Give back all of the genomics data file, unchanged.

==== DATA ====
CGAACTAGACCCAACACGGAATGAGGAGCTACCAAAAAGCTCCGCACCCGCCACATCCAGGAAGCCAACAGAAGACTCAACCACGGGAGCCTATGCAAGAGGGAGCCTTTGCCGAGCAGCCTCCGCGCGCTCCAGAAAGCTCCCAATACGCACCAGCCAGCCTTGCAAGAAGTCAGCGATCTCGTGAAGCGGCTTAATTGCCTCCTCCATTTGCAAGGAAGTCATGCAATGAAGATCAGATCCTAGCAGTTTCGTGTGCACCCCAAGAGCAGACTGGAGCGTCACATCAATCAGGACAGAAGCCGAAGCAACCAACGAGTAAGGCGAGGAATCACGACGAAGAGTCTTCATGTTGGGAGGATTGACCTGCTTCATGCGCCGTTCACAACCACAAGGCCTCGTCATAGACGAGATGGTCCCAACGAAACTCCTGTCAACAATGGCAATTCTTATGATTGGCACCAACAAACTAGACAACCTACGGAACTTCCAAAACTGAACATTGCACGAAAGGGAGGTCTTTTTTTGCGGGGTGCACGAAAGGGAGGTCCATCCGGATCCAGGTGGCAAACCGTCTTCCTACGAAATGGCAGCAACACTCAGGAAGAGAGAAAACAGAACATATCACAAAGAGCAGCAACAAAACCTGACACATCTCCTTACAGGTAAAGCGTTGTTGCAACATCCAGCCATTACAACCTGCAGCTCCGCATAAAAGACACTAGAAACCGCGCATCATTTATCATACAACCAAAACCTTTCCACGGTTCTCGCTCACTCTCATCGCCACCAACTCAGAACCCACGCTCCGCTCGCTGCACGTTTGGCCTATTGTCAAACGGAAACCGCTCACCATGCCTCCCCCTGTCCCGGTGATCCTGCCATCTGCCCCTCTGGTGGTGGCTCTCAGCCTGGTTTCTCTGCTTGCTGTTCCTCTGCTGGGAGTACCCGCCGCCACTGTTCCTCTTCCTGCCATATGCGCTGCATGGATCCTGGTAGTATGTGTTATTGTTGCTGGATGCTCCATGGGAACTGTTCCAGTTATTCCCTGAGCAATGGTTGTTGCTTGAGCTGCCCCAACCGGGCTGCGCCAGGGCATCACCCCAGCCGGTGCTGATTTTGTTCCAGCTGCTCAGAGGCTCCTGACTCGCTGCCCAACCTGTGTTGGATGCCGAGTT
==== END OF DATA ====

CGAACTAGACCCAACACGGAATGAGGAGCTACCAAAAAGCTCCGCACCCGCCACATCCAGGAAGCCAACAGAAGACTCAACCACGGGAGCCTATGCAAGAGGGAGCCTTTGCCGAGCAGCCTCCGCGCGCTCCAGAAAGCTCCCAATACGCACCAGCCAGCCTTGCAAGAAGTCAGCGATCTCGTGAAGCGGCTTAATTGCCTCCTCCATTTGCAAGGAAGTCATGCAATGAAGATCAGATCCTAGCAGTTTCGTGTGCACCCCAAGAGCAGACTGGAGCGTCACATCAATCAGGACAGAAGCCGAAGCAACCAACGAGTAAGGCGAGGAATCACGACGAAGAGTCTTCATGTTGGGAGGATTGACCTGCTTCATGCGCCGTTCACAACCACAAGGCCTCGTCATAGACGAGATGGTCCCAACGAAACTCCTGTCAACAATGGCAATTCTTATGATTGGCACCAACAAACTAGACAACCTACGGAACTTCCAAAACTGAACATTGCACGAAAGGGAGGTCTTTTTTTGCGGGGTGCACGAAAGGGAGGTCCATCCGGATCCAGGTGGCAAACCGTCTTCCTACGAAATGGCAGCAACACTCAGGAAGAGAGAAAACAGAACATATCACAAAGAGCAGCAACAAAACCTGACACATCTCCTTACAGGTAAAGCGTTGTTGCAACATCCAGCCATTACAACCTGCAGCTCCGCATAAAAGACACTAGAAACCGCGCATCATTTATCATACAACCAAAACCTTTCCACGGTTCTCGCTCACTCTCATCGCCACCAACTCAGAACCCACGCTCCGCTCGCTGCACGTTTGGCCTATTGTCAAACGGAAACCGCTCACCATGCCTCCCCCTGTCCCGGTGATCCTGCCATCTGCCCCTCTGGTGGTGGCTCTCAGCCTGGTTTCTCTGCTTGCTGTTCCTCTGCTGGGAGTACCCGCCGCCACTGTTCCTCTTCCTGCCATATGCGCTGCATGGATCCTGGTAGTATGTGTTATTGTTGCTGGATGCTCCATGGGAACTGTTCCAGTTATTCCCTGAGCAATGGTTGTTGCTTGAGCTGCCCCAACCGGGCTGCGCCAGGGCATCACCCCAGCCGGTGCTGATTTTGTTCCAGCTGCTCAGAGGCTCCTGACTCGCTGCCCAACCTGTGTTGGATGCCGAGTT